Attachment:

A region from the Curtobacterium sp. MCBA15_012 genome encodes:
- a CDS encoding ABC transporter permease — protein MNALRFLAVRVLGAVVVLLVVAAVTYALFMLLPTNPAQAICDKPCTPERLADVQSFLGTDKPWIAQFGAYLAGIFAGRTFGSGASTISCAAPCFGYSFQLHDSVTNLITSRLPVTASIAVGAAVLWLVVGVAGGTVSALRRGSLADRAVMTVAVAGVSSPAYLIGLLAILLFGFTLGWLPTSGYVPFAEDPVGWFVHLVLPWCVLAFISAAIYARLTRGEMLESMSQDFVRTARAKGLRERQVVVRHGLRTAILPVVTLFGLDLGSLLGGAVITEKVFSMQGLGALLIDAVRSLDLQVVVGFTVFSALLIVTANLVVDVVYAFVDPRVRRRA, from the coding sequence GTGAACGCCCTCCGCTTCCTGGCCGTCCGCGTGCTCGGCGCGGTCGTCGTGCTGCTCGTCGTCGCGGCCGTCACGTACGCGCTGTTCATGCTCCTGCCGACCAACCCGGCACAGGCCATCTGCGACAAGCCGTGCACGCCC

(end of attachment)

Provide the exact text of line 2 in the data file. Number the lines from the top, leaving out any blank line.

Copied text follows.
- a CDS encoding ABC transporter permease — protein MNALRFLAVRVLGAVVVLLVVAAVTYALFMLLPTNPAQAICDKPCTPERLADVQSFLGTDKPWIAQFGAYLAGIFAGRTFGSGASTISCAAPCFGYSFQLHDSVTNLITSRLPVTASIAVGAAVLWLVVGVAGGTVSALRRGSLADRAVMTVAVAGVSSPAYLIGLLAILLFGFTLGWLPTSGYVPFAEDPVGWFVHLVLPWCVLAFISAAIYARLTRGEMLESMSQDFVRTARAKGLRERQVVVRHGLRTAILPVVTLFGLDLGSLLGGAVITEKVFSMQGLGALLIDAVRSLDLQVVVGFTVFSALLIVTANLVVDVVYAFVDPRVRRRA, from the coding sequence GTGAACGCCCTCCGCTTCCTGGCCGTCCGCGTGCTCGGCGCGGTCGTCGTGCTGCTCGTCGTCGCGGCCGTCACGTACGCGCTGTTCATGCTCCTGCCGACCAACCCGGCACAGGCCATCTGCGACAAGCCGTGCACGCCC